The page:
Summary by Utah Sports and Wellness
Link to Original Article: https://pubmed.ncbi.nlm.nih.gov/33147845/
Journal of Environmental Research, Volume 17 – November 2020. University of California, Berkeley. 73 References.
Authors studied whether cellular phone use was associated with increased risk of tumors:
- 46 case-controlled studies were done involving a total of over 66,000 participants.
- 37 studies were hospital based, while 9 studies were population based.
- The tumors assessed included the brain, neck, parotid gland, melanoma, and testicular cancer.
- The studies were done across multiple different countries among five continents.
With increasing use of cellular phones, concerns have risen over the carcinogenic effects:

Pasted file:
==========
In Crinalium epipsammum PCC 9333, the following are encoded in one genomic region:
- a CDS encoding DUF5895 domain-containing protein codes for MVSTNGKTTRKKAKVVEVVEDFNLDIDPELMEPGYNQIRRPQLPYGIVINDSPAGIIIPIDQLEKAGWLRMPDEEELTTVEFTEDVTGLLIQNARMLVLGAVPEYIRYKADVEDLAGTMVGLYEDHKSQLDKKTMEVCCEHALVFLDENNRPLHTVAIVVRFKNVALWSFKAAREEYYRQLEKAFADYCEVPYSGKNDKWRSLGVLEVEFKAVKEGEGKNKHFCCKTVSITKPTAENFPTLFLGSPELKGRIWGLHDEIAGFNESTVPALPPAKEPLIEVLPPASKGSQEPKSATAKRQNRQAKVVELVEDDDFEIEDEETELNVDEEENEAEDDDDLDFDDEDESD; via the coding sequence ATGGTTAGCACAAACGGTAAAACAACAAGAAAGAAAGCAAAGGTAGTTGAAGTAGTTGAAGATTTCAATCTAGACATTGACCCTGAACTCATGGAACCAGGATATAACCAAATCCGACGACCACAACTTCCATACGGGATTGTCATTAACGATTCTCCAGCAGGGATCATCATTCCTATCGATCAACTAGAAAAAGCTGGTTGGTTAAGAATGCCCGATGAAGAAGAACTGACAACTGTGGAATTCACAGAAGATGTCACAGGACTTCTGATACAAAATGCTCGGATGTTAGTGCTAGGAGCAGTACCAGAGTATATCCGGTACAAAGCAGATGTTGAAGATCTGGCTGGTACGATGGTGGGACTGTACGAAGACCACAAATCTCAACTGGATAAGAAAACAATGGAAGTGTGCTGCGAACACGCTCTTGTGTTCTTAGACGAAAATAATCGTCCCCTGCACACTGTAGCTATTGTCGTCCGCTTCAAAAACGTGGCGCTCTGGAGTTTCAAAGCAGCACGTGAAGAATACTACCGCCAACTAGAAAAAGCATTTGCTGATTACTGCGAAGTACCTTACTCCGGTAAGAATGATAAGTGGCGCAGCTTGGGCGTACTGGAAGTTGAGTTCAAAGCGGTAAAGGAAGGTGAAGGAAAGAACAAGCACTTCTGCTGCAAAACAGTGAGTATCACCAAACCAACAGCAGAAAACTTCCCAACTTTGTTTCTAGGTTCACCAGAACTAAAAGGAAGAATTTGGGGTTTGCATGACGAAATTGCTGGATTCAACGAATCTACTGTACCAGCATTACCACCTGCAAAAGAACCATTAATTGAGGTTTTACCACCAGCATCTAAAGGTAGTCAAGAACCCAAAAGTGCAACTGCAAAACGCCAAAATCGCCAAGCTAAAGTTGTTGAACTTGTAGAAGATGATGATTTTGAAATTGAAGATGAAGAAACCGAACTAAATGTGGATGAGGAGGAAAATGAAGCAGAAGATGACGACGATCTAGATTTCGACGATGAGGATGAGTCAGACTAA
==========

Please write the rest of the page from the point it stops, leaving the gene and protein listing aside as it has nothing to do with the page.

- Electromagnetic fields (EMF’s) are emitted from cellular phones.
- Since 1999, observational epidemiologic studies have reported inconsistent findings on the association between cellular phone use and tumor risk.
- A 2008 meta-analysis of 23 case-control studies concluded that mobile phone use was associated with an increased tumor risk.
- A 2009 study reported that cellular phone use of 10 or more years doubled the risk of brain tumors.
- In 2011, the World Health Organization (WHO) classified radiofrequency electromagnetic fields (RF-EMFs) associated with cellular phone use as possibly carcinogenic to humans.
These authors also note:
- In the subgroup meta-analysis, cellular phone use with cumulative call time greater than 1000 h (about 17 min per day over a 10-year period) increased the risk of tumors by 60%.
- Studies funded by the cellular phone industry showed a statistically decreased risk of tumors.
- Cell phone use can also increase oxidative DNA damage.
- Heating or microwave radiation from cellular phones can increase the risk.